The perception of time allows individuals to adapt to the temporal regularities of environmental events. It also plays a direct role in the choices we make. Delay discounting refers to the decrease in subjective value of a potential commodity (e.g., money, drugs, food) as a function of the expected delay until acquisition of that commodity, and numerous experiments have demonstrated """"""""irrational"""""""" preference for the receipt of a small reward at a shorter delay over a larger reward at a longer delay. The rate of discounting has been shown to differ in individuals with substance abuse problems, and is thought to contribute to the short-sighted choice to take drugs. Importantly, changes in discounting rate can be understood as resulting from changes in temporal expectation, as a consequence of drug-induced alterations in temporal perception and temporal memory. Specifically, it has been shown that a number of abused drugs, including both psychostimulants and hallucinogenics, alter the perception of time. The global hypothesis underlying the proposed project is that memories associated with drug-present states are combined with drug-free memories when generating temporal expectations. These synthesized temporal expectations would then lead to alterations in anticipated value of possible choices (due to their impact on discounting), and may contribute to """"""""impulsive"""""""" behaviors such as drug use. We have recently reported that rats trained with two component cues that each indicate food availability after a different interval has elapsed (e.g., tone = 10 sec and light = 20 sec) will demonstrate that they expect food at the average of these times (15s) when presented with the simultaneous compound cue (tone + light). We refer to this phenomenon as the synthesis of incongruent temporal information (SITI). Of particular relevance to the present project, we have also recently demonstrated that temporal memory synthesis can occur across drug states. Specifically, rats trained to expect food availability at 10s following saline adminstration, but 20s following amphetamine administration (0.5 mg/kg) will demonstrate temporal expectancy at 15s when tested, without feedback, following an intermediate dose of amphetamine (0.25 mg/kg). These data indicate that the memories associated with different drug states can be combined at retrieval to generate temporal expectancies that are maladaptive. Numerous questions remain about the nature of temporal memory synthesis across drug-states, as well as the conditions that promote SITI in drug naove subjects. The present application seeks to investigate the synthesis of drug state-associated temporal memories (Aim 1), investigate conditions related to incentive value that appear to moderate the incidence of SITI (Aim 2), develop procedures allowing an investigation of SITI in preference/choice (Aim 3), and investigate a novel hypothesis related to altered expectation due to drug-induced bias in temporal memory sampling. The work proposed here has significant potential to increase our understanding of the temporal expectations resulting from drug use that may influencing choice.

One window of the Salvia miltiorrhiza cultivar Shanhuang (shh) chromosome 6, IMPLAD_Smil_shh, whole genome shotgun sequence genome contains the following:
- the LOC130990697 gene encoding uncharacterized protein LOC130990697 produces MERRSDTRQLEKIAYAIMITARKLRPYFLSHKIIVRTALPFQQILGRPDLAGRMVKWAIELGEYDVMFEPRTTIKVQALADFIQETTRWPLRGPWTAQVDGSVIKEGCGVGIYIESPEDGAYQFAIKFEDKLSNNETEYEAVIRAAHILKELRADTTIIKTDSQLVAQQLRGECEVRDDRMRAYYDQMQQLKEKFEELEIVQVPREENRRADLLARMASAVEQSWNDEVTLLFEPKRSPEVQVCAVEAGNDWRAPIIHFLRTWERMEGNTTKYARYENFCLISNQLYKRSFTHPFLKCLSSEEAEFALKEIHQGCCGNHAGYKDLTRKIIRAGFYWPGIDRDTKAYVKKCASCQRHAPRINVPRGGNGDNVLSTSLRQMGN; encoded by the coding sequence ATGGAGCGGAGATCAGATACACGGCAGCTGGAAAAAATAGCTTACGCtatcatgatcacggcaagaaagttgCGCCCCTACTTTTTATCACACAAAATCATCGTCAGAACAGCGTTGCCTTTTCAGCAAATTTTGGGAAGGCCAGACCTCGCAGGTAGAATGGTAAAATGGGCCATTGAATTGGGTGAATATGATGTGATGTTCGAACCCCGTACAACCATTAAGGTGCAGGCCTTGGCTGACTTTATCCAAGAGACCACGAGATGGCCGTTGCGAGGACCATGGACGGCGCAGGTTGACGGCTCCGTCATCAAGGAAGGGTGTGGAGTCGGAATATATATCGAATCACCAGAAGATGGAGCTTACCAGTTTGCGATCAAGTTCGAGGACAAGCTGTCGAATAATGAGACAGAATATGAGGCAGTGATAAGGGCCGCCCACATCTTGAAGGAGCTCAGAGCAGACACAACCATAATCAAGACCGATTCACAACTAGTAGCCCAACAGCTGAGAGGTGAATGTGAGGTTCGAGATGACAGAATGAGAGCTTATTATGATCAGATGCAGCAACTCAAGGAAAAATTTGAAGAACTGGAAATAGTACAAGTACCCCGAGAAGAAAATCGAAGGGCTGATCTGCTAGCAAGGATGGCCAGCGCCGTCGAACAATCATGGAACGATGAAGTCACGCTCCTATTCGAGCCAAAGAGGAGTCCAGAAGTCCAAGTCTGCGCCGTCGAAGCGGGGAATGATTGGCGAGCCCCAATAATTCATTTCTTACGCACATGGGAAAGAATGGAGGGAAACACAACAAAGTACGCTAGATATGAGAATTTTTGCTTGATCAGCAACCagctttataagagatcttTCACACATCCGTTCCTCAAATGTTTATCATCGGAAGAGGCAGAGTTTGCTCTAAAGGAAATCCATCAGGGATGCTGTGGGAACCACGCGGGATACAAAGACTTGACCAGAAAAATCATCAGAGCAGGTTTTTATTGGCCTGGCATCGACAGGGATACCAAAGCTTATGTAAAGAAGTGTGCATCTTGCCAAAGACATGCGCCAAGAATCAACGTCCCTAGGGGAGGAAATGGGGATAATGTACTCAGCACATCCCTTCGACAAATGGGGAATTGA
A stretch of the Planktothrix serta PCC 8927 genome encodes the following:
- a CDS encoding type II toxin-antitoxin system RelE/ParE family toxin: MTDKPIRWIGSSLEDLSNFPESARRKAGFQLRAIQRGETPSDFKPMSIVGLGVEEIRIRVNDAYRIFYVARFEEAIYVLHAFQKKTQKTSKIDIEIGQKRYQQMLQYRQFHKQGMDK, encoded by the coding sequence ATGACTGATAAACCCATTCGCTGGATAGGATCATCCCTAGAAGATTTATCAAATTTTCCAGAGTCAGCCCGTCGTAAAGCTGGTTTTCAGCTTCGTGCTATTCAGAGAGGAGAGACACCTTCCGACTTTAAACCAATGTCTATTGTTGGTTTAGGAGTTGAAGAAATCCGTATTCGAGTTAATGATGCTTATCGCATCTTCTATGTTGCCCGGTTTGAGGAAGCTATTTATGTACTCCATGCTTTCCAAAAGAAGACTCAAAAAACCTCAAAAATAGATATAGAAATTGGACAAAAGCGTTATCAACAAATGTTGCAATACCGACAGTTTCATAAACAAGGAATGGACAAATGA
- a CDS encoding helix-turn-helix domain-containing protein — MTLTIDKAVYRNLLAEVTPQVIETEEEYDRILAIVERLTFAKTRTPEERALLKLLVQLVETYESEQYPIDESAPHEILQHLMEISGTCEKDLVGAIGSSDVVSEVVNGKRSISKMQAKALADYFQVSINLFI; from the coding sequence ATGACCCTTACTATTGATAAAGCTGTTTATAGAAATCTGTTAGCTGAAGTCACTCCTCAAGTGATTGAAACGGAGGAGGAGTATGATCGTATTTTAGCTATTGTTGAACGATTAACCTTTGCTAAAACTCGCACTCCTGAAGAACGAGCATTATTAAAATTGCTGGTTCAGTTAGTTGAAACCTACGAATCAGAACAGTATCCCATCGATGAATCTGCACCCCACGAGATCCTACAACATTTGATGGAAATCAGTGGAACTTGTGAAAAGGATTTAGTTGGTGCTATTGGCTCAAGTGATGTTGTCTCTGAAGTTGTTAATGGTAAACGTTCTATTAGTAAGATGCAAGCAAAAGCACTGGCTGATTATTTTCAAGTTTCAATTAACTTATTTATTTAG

Temporal expectations are at the heart of delay discounting (the decrease in anticipated value of a commodity as a function of the expected delay until its receipt), and both temporal perception and the rate of delay discounting have been shown to be altered following acute and chronic drug use. We have shown that temporal memories formed during drug use can be averaged with temporal memories formed in drug-free states, and hypothesize that these combinatorial, maladaptive expectations will impact choice via their influence on anticipated value. The current project examines temporal memory synthesis across drug states, and the involvement of memory synthesis in choice behavior.
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